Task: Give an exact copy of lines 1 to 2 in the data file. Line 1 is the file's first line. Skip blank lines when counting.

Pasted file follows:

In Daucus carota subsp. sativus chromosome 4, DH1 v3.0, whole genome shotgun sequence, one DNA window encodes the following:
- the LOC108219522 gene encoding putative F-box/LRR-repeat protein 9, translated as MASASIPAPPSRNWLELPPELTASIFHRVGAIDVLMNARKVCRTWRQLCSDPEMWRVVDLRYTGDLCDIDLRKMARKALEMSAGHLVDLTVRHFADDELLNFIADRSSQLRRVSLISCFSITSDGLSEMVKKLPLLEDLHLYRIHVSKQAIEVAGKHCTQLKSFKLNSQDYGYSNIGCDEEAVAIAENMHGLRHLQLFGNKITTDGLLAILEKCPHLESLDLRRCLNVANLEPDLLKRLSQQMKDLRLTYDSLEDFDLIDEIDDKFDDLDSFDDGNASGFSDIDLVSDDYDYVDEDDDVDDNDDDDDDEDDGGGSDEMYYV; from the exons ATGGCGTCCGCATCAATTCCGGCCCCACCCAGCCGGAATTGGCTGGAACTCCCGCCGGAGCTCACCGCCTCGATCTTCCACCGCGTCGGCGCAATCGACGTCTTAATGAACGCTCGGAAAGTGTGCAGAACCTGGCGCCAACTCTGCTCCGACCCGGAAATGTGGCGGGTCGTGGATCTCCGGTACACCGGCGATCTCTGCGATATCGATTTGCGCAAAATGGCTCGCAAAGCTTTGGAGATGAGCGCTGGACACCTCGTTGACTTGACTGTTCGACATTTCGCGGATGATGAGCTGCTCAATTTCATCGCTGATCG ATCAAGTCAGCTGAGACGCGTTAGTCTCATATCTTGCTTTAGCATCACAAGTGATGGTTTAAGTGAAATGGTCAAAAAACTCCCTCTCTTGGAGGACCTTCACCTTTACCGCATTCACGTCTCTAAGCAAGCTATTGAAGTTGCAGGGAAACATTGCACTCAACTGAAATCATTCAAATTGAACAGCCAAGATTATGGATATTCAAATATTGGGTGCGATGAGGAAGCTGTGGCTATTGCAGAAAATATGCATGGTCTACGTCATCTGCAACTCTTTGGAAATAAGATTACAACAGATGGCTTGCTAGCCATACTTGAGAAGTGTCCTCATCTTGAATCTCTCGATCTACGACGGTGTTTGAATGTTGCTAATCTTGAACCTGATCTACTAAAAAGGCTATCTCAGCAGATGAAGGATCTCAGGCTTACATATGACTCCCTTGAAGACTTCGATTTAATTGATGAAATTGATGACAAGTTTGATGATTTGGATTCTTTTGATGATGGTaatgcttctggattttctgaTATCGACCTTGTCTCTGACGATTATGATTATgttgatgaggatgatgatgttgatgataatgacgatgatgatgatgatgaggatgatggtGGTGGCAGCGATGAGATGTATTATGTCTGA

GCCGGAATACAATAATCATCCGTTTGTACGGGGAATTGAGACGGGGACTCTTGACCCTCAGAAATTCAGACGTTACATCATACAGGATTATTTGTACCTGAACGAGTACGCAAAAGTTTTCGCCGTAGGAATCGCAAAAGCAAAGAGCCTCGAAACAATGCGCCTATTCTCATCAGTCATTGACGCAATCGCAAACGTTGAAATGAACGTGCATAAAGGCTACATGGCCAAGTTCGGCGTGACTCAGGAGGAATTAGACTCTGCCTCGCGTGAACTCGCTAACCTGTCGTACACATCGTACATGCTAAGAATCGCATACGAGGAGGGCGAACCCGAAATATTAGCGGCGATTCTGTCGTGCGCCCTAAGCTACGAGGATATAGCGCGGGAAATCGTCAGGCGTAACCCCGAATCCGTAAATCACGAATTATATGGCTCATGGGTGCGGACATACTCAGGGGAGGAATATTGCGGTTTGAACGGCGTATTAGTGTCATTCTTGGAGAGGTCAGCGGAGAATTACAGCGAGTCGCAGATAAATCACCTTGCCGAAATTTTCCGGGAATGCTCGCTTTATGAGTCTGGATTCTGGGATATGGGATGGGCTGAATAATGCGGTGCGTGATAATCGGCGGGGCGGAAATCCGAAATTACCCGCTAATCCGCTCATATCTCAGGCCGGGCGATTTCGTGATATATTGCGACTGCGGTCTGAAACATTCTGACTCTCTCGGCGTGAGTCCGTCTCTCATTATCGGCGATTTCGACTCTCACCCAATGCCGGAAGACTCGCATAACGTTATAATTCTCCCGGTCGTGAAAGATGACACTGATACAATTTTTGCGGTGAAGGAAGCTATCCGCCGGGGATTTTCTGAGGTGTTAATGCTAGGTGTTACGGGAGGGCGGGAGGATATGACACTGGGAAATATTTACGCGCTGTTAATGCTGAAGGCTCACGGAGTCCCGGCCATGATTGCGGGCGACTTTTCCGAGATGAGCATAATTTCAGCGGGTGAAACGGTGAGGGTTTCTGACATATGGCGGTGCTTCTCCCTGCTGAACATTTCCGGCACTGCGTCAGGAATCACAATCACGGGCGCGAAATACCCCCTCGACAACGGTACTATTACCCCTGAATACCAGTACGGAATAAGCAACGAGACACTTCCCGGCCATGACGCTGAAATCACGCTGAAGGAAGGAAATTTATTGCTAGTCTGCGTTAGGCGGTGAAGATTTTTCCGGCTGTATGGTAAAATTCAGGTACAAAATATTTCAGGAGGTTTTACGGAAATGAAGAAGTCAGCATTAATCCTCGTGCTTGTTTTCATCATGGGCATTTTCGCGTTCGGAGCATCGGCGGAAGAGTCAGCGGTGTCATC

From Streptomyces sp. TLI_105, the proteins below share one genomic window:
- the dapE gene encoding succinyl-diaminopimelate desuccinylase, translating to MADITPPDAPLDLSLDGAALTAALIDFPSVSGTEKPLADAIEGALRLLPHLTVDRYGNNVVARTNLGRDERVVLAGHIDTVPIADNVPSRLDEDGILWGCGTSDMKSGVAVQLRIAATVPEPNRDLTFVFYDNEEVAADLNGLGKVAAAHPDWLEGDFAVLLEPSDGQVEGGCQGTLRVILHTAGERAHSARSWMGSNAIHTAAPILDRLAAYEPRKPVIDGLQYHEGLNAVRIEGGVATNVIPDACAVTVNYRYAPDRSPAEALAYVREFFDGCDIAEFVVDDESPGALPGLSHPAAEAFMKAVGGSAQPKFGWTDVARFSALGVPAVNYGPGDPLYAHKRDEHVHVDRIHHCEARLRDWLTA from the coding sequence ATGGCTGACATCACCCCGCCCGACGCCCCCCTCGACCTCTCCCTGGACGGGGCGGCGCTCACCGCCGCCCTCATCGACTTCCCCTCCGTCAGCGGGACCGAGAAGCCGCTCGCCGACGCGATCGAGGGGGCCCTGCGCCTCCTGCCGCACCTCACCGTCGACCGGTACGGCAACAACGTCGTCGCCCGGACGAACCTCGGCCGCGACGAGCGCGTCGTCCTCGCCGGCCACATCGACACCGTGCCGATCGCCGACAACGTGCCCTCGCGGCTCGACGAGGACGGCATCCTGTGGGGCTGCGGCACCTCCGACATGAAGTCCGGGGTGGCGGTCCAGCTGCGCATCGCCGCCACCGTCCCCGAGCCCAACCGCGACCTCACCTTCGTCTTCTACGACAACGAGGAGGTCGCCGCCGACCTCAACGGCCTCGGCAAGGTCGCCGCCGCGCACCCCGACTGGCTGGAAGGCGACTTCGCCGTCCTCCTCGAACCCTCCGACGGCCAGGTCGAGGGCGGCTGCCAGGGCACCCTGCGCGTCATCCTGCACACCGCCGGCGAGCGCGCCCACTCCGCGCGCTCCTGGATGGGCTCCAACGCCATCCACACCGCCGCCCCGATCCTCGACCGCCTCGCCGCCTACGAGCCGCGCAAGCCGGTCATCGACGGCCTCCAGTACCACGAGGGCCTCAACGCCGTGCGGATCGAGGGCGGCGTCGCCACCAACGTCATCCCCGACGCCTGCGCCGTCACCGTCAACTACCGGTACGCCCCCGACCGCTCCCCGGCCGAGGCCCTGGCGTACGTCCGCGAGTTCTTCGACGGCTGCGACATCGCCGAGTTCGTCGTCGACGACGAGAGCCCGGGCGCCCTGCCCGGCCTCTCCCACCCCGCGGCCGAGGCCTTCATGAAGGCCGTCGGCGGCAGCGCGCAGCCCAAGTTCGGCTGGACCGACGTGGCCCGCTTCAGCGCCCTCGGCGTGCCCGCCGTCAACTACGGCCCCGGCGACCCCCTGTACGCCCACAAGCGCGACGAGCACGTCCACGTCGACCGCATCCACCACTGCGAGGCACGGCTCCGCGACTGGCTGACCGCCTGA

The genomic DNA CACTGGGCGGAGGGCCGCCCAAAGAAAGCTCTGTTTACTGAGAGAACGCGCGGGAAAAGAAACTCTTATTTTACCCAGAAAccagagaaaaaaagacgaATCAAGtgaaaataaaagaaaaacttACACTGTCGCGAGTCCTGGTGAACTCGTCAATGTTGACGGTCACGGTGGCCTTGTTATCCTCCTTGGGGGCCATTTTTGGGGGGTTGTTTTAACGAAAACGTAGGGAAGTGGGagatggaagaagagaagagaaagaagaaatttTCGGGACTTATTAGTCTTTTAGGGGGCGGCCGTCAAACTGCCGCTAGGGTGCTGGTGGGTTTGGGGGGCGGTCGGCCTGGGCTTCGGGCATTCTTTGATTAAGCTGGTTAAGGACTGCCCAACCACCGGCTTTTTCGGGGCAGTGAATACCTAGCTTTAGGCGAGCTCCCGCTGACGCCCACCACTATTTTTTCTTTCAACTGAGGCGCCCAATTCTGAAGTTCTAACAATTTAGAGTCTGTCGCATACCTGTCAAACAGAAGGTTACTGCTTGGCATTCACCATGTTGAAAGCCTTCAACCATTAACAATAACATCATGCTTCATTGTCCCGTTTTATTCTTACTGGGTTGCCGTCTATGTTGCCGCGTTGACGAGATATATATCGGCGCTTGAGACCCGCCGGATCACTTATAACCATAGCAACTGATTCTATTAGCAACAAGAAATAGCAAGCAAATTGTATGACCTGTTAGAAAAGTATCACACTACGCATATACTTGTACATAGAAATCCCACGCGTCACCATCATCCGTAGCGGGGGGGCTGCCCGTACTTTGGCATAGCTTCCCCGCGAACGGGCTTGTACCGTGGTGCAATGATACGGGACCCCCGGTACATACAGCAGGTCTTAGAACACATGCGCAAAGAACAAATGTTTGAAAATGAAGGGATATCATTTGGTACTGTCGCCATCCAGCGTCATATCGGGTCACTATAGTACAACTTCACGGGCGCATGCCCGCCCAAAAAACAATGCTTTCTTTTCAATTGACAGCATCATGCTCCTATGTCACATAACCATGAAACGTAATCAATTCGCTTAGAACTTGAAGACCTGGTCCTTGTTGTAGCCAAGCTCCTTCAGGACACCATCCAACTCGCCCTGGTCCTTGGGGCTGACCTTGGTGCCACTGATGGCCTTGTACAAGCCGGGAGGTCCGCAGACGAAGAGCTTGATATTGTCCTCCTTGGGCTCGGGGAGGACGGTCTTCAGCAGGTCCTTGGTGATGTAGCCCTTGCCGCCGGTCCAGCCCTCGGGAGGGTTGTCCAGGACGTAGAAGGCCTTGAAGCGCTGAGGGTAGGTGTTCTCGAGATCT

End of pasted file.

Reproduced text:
In Daucus carota subsp. sativus chromosome 4, DH1 v3.0, whole genome shotgun sequence, one DNA window encodes the following:
- the LOC108219522 gene encoding putative F-box/LRR-repeat protein 9, translated as MASASIPAPPSRNWLELPPELTASIFHRVGAIDVLMNARKVCRTWRQLCSDPEMWRVVDLRYTGDLCDIDLRKMARKALEMSAGHLVDLTVRHFADDELLNFIADRSSQLRRVSLISCFSITSDGLSEMVKKLPLLEDLHLYRIHVSKQAIEVAGKHCTQLKSFKLNSQDYGYSNIGCDEEAVAIAENMHGLRHLQLFGNKITTDGLLAILEKCPHLESLDLRRCLNVANLEPDLLKRLSQQMKDLRLTYDSLEDFDLIDEIDDKFDDLDSFDDGNASGFSDIDLVSDDYDYVDEDDDVDDNDDDDDDEDDGGGSDEMYYV; from the exons ATGGCGTCCGCATCAATTCCGGCCCCACCCAGCCGGAATTGGCTGGAACTCCCGCCGGAGCTCACCGCCTCGATCTTCCACCGCGTCGGCGCAATCGACGTCTTAATGAACGCTCGGAAAGTGTGCAGAACCTGGCGCCAACTCTGCTCCGACCCGGAAATGTGGCGGGTCGTGGATCTCCGGTACACCGGCGATCTCTGCGATATCGATTTGCGCAAAATGGCTCGCAAAGCTTTGGAGATGAGCGCTGGACACCTCGTTGACTTGACTGTTCGACATTTCGCGGATGATGAGCTGCTCAATTTCATCGCTGATCG ATCAAGTCAGCTGAGACGCGTTAGTCTCATATCTTGCTTTAGCATCACAAGTGATGGTTTAAGTGAAATGGTCAAAAAACTCCCTCTCTTGGAGGACCTTCACCTTTACCGCATTCACGTCTCTAAGCAAGCTATTGAAGTTGCAGGGAAACATTGCACTCAACTGAAATCATTCAAATTGAACAGCCAAGATTATGGATATTCAAATATTGGGTGCGATGAGGAAGCTGTGGCTATTGCAGAAAATATGCATGGTCTACGTCATCTGCAACTCTTTGGAAATAAGATTACAACAGATGGCTTGCTAGCCATACTTGAGAAGTGTCCTCATCTTGAATCTCTCGATCTACGACGGTGTTTGAATGTTGCTAATCTTGAACCTGATCTACTAAAAAGGCTATCTCAGCAGATGAAGGATCTCAGGCTTACATATGACTCCCTTGAAGACTTCGATTTAATTGATGAAATTGATGACAAGTTTGATGATTTGGATTCTTTTGATGATGGTaatgcttctggattttctgaTATCGACCTTGTCTCTGACGATTATGATTATgttgatgaggatgatgatgttgatgataatgacgatgatgatgatgatgaggatgatggtGGTGGCAGCGATGAGATGTATTATGTCTGA